FCC to propose revamping Universal Service Fund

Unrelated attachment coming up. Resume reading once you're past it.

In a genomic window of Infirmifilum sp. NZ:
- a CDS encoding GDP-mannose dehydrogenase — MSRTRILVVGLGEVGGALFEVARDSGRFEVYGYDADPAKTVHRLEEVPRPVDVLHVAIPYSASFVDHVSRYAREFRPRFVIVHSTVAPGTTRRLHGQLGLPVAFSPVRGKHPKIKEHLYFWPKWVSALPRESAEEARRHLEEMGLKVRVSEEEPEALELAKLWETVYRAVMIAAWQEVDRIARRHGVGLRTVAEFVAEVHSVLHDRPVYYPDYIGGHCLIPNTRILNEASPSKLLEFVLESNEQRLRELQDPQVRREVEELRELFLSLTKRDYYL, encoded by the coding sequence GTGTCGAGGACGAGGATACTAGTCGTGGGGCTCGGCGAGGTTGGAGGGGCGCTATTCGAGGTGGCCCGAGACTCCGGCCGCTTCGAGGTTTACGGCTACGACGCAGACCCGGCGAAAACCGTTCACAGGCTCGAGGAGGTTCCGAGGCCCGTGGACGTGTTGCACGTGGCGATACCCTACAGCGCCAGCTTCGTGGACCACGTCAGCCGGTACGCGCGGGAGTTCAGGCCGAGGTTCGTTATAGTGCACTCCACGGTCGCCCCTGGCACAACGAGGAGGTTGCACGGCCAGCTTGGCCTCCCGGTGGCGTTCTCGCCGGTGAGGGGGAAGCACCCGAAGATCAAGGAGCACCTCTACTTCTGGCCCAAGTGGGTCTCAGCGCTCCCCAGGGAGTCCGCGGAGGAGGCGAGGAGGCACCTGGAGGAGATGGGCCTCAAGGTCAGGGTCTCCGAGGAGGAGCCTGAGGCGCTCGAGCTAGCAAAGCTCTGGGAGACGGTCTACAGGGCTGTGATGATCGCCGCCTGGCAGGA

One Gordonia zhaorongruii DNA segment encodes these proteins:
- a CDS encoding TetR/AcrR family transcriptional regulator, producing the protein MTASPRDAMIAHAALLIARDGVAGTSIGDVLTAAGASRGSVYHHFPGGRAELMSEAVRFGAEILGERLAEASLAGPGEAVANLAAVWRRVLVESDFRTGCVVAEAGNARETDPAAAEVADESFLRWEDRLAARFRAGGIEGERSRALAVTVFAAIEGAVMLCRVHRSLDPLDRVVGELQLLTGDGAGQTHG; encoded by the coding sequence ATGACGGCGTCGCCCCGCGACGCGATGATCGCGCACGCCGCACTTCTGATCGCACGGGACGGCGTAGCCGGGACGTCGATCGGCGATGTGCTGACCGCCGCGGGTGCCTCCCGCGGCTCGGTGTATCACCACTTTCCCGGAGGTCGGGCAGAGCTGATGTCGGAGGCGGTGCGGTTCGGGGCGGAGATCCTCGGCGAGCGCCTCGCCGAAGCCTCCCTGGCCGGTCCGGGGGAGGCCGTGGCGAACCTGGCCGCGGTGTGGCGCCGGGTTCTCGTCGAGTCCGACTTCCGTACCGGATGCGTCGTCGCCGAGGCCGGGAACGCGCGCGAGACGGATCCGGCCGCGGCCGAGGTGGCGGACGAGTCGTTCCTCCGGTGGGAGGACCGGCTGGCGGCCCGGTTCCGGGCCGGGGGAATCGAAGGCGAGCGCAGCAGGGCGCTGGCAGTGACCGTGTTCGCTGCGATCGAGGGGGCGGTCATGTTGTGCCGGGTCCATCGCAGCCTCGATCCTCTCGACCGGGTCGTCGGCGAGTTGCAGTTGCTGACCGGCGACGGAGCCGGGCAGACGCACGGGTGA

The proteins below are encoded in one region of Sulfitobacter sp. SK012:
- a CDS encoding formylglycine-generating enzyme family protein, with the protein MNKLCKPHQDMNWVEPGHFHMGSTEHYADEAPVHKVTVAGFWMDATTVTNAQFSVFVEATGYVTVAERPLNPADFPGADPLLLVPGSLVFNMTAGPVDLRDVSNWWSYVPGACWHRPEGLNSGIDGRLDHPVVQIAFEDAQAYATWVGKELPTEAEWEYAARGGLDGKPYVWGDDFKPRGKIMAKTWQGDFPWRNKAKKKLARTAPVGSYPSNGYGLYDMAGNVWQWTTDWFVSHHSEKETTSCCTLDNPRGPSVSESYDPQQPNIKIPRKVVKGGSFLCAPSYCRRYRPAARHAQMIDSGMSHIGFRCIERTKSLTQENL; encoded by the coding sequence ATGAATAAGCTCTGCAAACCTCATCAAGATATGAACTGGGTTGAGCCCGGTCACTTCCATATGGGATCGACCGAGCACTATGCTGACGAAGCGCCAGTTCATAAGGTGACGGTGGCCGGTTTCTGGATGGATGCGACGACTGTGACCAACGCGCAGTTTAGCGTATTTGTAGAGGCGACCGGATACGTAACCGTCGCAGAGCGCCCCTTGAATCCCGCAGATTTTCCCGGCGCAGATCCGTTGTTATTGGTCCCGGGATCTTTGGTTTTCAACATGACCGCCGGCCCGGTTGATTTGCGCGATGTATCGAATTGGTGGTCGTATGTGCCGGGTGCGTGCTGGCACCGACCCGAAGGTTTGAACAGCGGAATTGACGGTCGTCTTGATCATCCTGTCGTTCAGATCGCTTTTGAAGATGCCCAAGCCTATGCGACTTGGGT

Federal regulators trying to bring high-speed internet connections to all Americans will propose tapping the government program that now subsidizes telephone service in poor and rural areas, reports the Associated Press. The Federal Communications Commission will include a proposal to revamp the Universal Service Fund (USF) as part of a national broadband plan due to Congress on March 17. Although the proposal itself has been expected for months, the agency’s March 5 announcement offered the first solid details. The FCC said it envisions transforming the USF over the next decade to pay for high-speed internet access instead of the traditional voice services that it currently finances. The proposal would create a Connect America fund inside the Universal Service program to subsidize broadband, and a Mobility Fund to expand the reach of so-called 3G, or third-generation, wireless networks. “It’s time to migrate this 20th-century program,” said Blair Levin, the FCC official overseeing the broadband plan, which was mandated by last year’s stimulus bill. The FCC’s announcement focused only on the traditional high-cost, low-income portion of the USF, which also pays for the e-Rate, a $2.25 billion-a-year program that provides telecommunications discounts to eligible schools and libraries. The FCC’s plan will lay out several options to pay for the proposals it outlined March 5, including one that would require no additional money from Congress and one that would accelerate the construction of broadband networks if Congress approves a one-time injection of $9 billion. Either way, Levin said, the proposals would not increase the annual size of the USF, but instead would take money from subsidies now used for voice services…

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